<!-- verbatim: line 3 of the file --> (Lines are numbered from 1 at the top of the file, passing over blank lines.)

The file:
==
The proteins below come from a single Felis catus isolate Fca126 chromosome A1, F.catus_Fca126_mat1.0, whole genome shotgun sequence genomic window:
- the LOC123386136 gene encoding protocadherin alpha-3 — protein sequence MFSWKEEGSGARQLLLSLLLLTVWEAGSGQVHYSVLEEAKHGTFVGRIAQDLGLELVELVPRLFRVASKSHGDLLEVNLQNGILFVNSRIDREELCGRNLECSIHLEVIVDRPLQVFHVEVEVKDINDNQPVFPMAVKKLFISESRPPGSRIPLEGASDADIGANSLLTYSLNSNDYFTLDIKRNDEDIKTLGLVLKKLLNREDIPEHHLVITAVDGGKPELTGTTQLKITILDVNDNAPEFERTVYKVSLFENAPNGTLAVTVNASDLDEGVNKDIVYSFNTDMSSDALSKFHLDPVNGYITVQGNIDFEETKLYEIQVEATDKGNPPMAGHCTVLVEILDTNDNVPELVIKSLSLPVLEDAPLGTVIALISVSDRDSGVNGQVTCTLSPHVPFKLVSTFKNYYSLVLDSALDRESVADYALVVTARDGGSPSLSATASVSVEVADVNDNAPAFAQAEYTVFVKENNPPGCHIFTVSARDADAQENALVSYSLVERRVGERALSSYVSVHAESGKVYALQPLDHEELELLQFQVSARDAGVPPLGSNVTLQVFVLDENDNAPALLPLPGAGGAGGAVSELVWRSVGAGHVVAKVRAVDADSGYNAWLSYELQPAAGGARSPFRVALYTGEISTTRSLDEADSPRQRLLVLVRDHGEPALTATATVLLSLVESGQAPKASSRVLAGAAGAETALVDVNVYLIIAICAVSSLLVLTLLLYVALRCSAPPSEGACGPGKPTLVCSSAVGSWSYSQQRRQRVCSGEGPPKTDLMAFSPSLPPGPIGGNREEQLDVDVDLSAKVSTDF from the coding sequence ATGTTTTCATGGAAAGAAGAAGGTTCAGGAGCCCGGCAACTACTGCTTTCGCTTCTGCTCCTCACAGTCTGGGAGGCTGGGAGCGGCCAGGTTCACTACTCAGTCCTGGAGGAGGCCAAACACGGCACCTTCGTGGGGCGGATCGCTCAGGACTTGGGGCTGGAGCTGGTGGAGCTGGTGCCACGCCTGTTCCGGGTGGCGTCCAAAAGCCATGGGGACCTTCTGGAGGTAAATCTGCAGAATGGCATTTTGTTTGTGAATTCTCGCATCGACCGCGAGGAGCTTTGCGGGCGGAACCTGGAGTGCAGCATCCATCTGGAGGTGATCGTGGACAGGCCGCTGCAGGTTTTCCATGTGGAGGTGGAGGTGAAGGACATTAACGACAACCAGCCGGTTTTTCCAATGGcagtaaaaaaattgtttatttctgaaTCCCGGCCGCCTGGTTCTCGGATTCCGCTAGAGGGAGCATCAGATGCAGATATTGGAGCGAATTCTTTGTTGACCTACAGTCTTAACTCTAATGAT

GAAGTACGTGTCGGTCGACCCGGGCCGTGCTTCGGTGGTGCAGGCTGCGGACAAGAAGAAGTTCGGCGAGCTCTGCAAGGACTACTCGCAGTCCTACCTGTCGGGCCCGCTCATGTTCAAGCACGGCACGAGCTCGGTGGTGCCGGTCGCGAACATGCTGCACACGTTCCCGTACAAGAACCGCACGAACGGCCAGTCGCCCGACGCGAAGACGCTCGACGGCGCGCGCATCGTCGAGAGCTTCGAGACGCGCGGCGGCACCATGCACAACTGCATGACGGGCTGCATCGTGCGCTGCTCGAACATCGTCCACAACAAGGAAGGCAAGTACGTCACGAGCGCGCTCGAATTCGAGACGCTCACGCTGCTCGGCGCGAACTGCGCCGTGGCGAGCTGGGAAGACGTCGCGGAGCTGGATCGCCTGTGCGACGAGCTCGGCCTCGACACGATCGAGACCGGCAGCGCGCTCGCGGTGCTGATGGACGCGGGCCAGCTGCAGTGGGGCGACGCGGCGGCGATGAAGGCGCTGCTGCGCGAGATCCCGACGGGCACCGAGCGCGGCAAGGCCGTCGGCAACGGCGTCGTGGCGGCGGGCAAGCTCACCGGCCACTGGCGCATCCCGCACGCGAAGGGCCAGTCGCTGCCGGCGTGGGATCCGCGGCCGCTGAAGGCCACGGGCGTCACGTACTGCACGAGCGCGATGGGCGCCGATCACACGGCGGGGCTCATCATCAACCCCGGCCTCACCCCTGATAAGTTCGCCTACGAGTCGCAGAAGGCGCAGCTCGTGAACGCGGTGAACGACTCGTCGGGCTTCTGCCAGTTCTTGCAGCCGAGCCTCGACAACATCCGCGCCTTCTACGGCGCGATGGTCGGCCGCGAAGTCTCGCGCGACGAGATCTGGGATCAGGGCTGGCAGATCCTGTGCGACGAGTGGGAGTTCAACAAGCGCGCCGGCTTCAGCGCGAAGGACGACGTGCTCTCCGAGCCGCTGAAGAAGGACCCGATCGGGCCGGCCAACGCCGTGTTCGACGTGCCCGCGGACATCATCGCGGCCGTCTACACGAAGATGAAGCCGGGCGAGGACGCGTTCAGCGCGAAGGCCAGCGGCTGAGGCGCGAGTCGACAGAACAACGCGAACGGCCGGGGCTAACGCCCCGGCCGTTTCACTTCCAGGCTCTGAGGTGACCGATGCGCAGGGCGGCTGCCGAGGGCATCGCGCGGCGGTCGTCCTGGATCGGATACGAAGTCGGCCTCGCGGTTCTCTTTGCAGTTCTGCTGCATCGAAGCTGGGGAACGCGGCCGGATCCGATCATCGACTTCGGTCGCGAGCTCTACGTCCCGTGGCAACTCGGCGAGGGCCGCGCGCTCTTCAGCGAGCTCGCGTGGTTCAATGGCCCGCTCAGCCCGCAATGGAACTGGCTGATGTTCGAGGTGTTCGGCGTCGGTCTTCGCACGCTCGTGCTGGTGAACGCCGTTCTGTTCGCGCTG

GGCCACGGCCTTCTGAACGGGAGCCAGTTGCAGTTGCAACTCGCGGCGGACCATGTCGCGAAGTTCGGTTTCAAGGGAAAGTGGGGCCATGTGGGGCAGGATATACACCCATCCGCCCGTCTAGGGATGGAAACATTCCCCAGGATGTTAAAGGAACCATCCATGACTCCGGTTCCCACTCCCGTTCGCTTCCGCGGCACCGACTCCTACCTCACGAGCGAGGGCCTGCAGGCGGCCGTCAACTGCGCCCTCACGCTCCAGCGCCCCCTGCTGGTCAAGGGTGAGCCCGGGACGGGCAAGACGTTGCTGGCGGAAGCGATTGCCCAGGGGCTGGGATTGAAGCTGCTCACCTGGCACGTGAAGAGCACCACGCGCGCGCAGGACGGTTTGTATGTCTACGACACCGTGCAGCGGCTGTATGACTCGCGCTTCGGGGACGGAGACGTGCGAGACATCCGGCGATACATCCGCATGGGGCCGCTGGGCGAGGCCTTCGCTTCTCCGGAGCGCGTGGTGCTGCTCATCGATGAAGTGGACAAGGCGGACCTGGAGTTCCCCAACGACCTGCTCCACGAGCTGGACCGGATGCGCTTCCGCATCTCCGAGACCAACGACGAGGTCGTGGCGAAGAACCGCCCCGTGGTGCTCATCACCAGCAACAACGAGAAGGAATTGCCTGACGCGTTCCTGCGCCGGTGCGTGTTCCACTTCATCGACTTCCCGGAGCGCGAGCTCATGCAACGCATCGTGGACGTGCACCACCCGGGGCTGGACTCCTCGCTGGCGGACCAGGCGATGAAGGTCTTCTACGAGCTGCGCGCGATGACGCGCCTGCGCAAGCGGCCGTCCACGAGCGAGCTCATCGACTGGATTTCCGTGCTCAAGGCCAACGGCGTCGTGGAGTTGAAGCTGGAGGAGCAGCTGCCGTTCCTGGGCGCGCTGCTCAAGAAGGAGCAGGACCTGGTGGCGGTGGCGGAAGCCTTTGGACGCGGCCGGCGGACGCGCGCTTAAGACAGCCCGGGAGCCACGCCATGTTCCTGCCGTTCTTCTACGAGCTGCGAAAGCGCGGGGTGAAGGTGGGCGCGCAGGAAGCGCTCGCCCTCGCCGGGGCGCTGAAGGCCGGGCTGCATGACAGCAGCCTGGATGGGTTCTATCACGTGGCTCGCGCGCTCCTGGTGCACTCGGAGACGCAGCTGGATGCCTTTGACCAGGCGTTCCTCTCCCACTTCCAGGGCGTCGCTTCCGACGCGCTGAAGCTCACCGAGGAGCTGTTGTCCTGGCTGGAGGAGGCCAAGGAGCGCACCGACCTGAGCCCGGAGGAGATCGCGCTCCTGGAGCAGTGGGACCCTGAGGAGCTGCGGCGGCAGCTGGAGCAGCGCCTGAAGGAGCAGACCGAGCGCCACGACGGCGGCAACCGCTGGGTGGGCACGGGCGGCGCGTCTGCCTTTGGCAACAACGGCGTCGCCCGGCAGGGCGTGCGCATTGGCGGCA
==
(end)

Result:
GAAGTACGTGTCGGTCGACCCGGGCCGTGCTTCGGTGGTGCAGGCTGCGGACAAGAAGAAGTTCGGCGAGCTCTGCAAGGACTACTCGCAGTCCTACCTGTCGGGCCCGCTCATGTTCAAGCACGGCACGAGCTCGGTGGTGCCGGTCGCGAACATGCTGCACACGTTCCCGTACAAGAACCGCACGAACGGCCAGTCGCCCGACGCGAAGACGCTCGACGGCGCGCGCATCGTCGAGAGCTTCGAGACGCGCGGCGGCACCATGCACAACTGCATGACGGGCTGCATCGTGCGCTGCTCGAACATCGTCCACAACAAGGAAGGCAAGTACGTCACGAGCGCGCTCGAATTCGAGACGCTCACGCTGCTCGGCGCGAACTGCGCCGTGGCGAGCTGGGAAGACGTCGCGGAGCTGGATCGCCTGTGCGACGAGCTCGGCCTCGACACGATCGAGACCGGCAGCGCGCTCGCGGTGCTGATGGACGCGGGCCAGCTGCAGTGGGGCGACGCGGCGGCGATGAAGGCGCTGCTGCGCGAGATCCCGACGGGCACCGAGCGCGGCAAGGCCGTCGGCAACGGCGTCGTGGCGGCGGGCAAGCTCACCGGCCACTGGCGCATCCCGCACGCGAAGGGCCAGTCGCTGCCGGCGTGGGATCCGCGGCCGCTGAAGGCCACGGGCGTCACGTACTGCACGAGCGCGATGGGCGCCGATCACACGGCGGGGCTCATCATCAACCCCGGCCTCACCCCTGATAAGTTCGCCTACGAGTCGCAGAAGGCGCAGCTCGTGAACGCGGTGAACGACTCGTCGGGCTTCTGCCAGTTCTTGCAGCCGAGCCTCGACAACATCCGCGCCTTCTACGGCGCGATGGTCGGCCGCGAAGTCTCGCGCGACGAGATCTGGGATCAGGGCTGGCAGATCCTGTGCGACGAGTGGGAGTTCAACAAGCGCGCCGGCTTCAGCGCGAAGGACGACGTGCTCTCCGAGCCGCTGAAGAAGGACCCGATCGGGCCGGCCAACGCCGTGTTCGACGTGCCCGCGGACATCATCGCGGCCGTCTACACGAAGATGAAGCCGGGCGAGGACGCGTTCAGCGCGAAGGCCAGCGGCTGAGGCGCGAGTCGACAGAACAACGCGAACGGCCGGGGCTAACGCCCCGGCCGTTTCACTTCCAGGCTCTGAGGTGACCGATGCGCAGGGCGGCTGCCGAGGGCATCGCGCGGCGGTCGTCCTGGATCGGATACGAAGTCGGCCTCGCGGTTCTCTTTGCAGTTCTGCTGCATCGAAGCTGGGGAACGCGGCCGGATCCGATCATCGACTTCGGTCGCGAGCTCTACGTCCCGTGGCAACTCGGCGAGGGCCGCGCGCTCTTCAGCGAGCTCGCGTGGTTCAATGGCCCGCTCAGCCCGCAATGGAACTGGCTGATGTTCGAGGTGTTCGGCGTCGGTCTTCGCACGCTCGTGCTGGTGAACGCCGTTCTGTTCGCGCTG